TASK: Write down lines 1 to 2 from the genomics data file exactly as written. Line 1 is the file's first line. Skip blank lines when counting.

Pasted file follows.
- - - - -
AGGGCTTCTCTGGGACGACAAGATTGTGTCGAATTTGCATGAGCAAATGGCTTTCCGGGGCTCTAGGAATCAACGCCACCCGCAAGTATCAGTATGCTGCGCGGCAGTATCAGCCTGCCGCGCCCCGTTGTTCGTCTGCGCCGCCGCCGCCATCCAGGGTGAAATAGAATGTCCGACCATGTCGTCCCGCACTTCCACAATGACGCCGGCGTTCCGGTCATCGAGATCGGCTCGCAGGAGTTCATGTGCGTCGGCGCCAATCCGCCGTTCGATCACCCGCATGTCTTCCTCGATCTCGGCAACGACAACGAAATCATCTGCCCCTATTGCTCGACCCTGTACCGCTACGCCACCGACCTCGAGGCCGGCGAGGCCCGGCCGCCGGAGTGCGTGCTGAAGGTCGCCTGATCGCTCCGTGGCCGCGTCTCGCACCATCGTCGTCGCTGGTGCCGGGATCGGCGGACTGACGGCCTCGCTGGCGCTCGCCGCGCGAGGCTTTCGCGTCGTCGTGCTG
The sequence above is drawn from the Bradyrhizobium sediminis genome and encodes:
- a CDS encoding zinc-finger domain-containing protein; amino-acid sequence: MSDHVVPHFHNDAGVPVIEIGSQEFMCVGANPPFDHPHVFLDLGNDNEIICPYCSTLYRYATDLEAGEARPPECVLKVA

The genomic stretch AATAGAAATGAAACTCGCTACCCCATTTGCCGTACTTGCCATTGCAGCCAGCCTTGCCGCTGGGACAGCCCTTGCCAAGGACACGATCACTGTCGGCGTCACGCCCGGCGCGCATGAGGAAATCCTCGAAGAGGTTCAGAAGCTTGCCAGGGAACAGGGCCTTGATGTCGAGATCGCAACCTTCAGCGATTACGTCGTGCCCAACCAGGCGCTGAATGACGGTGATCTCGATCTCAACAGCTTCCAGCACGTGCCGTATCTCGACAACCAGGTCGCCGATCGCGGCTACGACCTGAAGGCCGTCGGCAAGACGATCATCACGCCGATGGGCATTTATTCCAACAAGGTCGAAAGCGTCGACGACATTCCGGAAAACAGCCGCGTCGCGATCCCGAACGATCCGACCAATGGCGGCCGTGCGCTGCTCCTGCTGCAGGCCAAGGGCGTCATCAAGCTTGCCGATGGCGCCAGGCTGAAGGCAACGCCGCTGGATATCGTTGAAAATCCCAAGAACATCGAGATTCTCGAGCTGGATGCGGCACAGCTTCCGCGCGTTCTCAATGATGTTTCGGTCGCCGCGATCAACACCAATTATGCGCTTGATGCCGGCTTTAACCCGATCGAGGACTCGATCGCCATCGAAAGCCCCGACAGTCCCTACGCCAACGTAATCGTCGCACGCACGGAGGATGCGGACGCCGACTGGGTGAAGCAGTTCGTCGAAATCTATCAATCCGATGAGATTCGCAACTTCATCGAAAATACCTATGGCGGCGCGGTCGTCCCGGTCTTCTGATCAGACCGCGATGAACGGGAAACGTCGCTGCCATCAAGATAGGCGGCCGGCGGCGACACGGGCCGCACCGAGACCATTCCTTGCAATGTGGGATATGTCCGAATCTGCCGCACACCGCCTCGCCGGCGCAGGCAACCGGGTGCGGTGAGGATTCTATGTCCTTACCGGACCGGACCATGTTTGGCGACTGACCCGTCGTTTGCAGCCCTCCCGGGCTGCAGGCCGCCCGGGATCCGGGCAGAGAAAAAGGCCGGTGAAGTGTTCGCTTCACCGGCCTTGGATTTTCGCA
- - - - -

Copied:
AGGGCTTCTCTGGGACGACAAGATTGTGTCGAATTTGCATGAGCAAATGGCTTTCCGGGGCTCTAGGAATCAACGCCACCCGCAAGTATCAGTATGCTGCGCGGCAGTATCAGCCTGCCGCGCCCCGTTGTTCGTCTGCGCCGCCGCCGCCATCCAGGGTGAAATAGAATGTCCGACCATGTCGTCCCGCACTTCCACAATGACGCCGGCGTTCCGGTCATCGAGATCGGCTCGCAGGAGTTCATGTGCGTCGGCGCCAATCCGCCGTTCGATCACCCGCATGTCTTCCTCGATCTCGGCAACGACAACGAAATCATCTGCCCCTATTGCTCGACCCTGTACCGCTACGCCACCGACCTCGAGGCCGGCGAGGCCCGGCCGCCGGAGTGCGTGCTGAAGGTCGCCTGATCGCTCCGTGGCCGCGTCTCGCACCATCGTCGTCGCTGGTGCCGGGATCGGCGGACTGACGGCCTCGCTGGCGCTCGCCGCGCGAGGCTTTCGCGTCGTCGTGCTG
The sequence above is drawn from the Bradyrhizobium sediminis genome and encodes: